If you’re a current subscriber, log in below. If you would like to subscribe, please click the subscribe tab above.
Username and Password Help
By MARK EVANS
STE. GENEVIEVE HERALD
Jesse James and the James-Younger Gang have been romanticized as Robin Hood-like figures, on the side of the little man, yet have also been portrayed as brutal thugs who terrorized neighbors and strangers alike.
Confederate guerilla fighters under General “Bloody Bill” Anderson during the Civil War, Frank and Jesse James transitioned fairly smoothly from wartime bushwhackers to bandits.
To understand Jesse and Frank James, they have to be considered within the time and place they lived.
With the Union winning the Civil War, but Abraham Lincoln and his presumably gentle but firm Reconstruction policies dead, the late 1860s and 1870s were a time of upheaval in the former slave-holding states.
When Ulysses S. Grant took the oath of office as president in 1869, the federal government became serious for several years about making sure freed slaves got their constitutional rights as citizens. Most former Confederates and other ex-slave owners naturally opposed this, leading to a tumultuous time.
This led to the James Brothers galloping onto center stage in American folklore.
Jesse and Frank James began their criminal careers by enlisting former Rebel mates in their mayhem. By 1870, the gang was making a name for itself in Missouri and surrounding states. They came to the attention of former Confederate General Joseph Shelby and journalist John N. Edwards, who wrote a fawning book on Shelby and his legendary Iron Brigade, which fought at Carthage, Wilson’s Creek and other western battles, Shelby and his Men: The War in the West.
Frank James, shot in the lung during a robbery, convalesced at Shelby’s home for two to three months in 1870.
It wasn’t long before Edwards, who founded the Kansas City Times, was singing the brothers’ praises in print.
By 1872, as the gang’s resume of robberies lengthened, even more turmoil was brewing.
Congress created the Justice Department and passed the Ku Klux Klan Act with the strong support of the Grant administration. However, Democrats routed a divided Republican party in 1872, putting the North’s Reconstruction policies in peril in Missouri.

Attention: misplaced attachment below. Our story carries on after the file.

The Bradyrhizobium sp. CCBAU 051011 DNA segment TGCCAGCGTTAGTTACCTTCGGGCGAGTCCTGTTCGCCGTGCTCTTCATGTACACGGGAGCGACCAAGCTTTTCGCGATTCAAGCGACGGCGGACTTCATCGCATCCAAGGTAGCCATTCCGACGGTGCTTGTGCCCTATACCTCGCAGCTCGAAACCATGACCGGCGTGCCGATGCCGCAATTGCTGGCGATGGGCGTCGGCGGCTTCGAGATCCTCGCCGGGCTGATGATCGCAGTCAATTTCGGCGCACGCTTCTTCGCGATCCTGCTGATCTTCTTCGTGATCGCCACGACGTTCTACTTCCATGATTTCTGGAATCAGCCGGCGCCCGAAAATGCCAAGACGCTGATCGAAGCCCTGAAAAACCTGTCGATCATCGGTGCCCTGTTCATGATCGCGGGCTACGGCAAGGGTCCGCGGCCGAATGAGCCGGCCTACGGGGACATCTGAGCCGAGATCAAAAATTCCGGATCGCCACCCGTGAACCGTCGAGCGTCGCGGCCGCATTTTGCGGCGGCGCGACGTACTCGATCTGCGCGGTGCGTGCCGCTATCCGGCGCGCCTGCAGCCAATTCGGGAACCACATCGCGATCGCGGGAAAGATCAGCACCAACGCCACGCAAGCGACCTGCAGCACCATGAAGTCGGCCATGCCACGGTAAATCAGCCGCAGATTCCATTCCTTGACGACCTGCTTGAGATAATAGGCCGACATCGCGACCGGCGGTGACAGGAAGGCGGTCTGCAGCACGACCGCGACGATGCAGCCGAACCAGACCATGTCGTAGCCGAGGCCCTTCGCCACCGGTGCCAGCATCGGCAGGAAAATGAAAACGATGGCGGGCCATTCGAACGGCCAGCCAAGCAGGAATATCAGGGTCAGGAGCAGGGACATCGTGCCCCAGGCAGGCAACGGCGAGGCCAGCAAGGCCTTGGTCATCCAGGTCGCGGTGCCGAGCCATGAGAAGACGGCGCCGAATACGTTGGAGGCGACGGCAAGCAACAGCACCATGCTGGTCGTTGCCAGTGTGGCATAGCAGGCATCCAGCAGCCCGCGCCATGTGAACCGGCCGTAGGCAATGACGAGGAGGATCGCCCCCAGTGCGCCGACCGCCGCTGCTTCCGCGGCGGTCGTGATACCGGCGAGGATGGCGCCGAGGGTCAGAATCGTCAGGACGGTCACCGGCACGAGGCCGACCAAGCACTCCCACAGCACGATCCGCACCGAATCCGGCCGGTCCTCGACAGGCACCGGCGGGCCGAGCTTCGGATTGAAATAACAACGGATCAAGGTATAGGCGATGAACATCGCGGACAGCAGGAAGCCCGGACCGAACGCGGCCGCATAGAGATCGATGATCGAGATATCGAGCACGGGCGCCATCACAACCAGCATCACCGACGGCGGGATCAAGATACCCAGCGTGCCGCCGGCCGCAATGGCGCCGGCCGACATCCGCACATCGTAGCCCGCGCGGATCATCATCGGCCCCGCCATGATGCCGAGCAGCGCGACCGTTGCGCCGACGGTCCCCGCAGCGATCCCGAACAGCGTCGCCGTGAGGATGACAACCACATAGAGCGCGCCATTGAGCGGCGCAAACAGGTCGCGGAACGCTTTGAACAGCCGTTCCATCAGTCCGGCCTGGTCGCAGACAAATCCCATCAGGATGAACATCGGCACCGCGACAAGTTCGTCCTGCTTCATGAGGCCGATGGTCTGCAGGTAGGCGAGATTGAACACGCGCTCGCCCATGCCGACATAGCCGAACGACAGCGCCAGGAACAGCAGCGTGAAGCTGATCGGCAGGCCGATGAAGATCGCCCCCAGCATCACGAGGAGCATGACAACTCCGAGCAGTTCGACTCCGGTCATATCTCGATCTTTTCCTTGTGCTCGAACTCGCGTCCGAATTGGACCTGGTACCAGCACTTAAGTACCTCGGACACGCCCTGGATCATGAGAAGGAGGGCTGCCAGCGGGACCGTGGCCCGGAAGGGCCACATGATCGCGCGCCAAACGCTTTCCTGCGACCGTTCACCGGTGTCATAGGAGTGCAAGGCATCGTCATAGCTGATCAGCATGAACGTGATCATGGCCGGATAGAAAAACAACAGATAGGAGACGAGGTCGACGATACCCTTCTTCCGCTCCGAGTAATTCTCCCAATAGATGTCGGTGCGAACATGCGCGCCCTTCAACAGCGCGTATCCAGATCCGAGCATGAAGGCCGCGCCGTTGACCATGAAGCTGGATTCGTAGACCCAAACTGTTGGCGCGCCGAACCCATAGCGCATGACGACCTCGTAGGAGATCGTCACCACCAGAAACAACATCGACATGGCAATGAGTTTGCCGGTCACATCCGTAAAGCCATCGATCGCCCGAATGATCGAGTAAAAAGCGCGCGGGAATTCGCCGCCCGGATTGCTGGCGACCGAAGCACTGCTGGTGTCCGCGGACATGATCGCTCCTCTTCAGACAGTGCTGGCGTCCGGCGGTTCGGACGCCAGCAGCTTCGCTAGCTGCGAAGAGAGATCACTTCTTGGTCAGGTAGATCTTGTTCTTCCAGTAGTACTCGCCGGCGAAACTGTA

“The Missouri populace now created a worldview in which race, region, and above all wartime allegiance defied their sense of identity,” historian Christopher Phillips wrote in Missouri’s Confederate: Claiborne Fox Jackson and the Creation of Southern Identity in the Border West. “Out of the anger and betrayal of the wartime experience a Confederate memory was emerging.”
The James brothers tied into that Confederate memory.
T.J. Stiles, in Jesse James: Last Rebel of the Civil War, noted that Edwards “trumpeted James’ daring-do as heroic” in an 1872 Times editorial, with the title, “The Chivalry of Crime.”
That fall, Edwards received a letter to the editor from one of the gang members – believed to have been Jesse James himself – in which he said, “We are not thieves – we are bold robbers,” similar to Alexander the Great and Napoleon. He even added a Robin Hood twist, claiming they “rob the rich and give to the poor,” although evidence of that actually happening is sketchy at best.
Others were not so kind to James.
The St. Joseph Gazette in December 1869 called him “a desperate and dangerous character,” and Stiles related that many of James’ neighbors lived in fear of arousing his anger.
In the letter to the Kansas City newspaper, James claimed the gang only killed in self-defense, but argued that “a man who is damned fool enough to refuse to open a safe or a vault when he is covered with a pistol ought to die.”
In that case, Oliver Harris was no fool during the May 26, 1873 Ste. Genevieve robbery, and lived through the ordeal, going on to serve as county sheriff a decade later, eventually dying in 1900.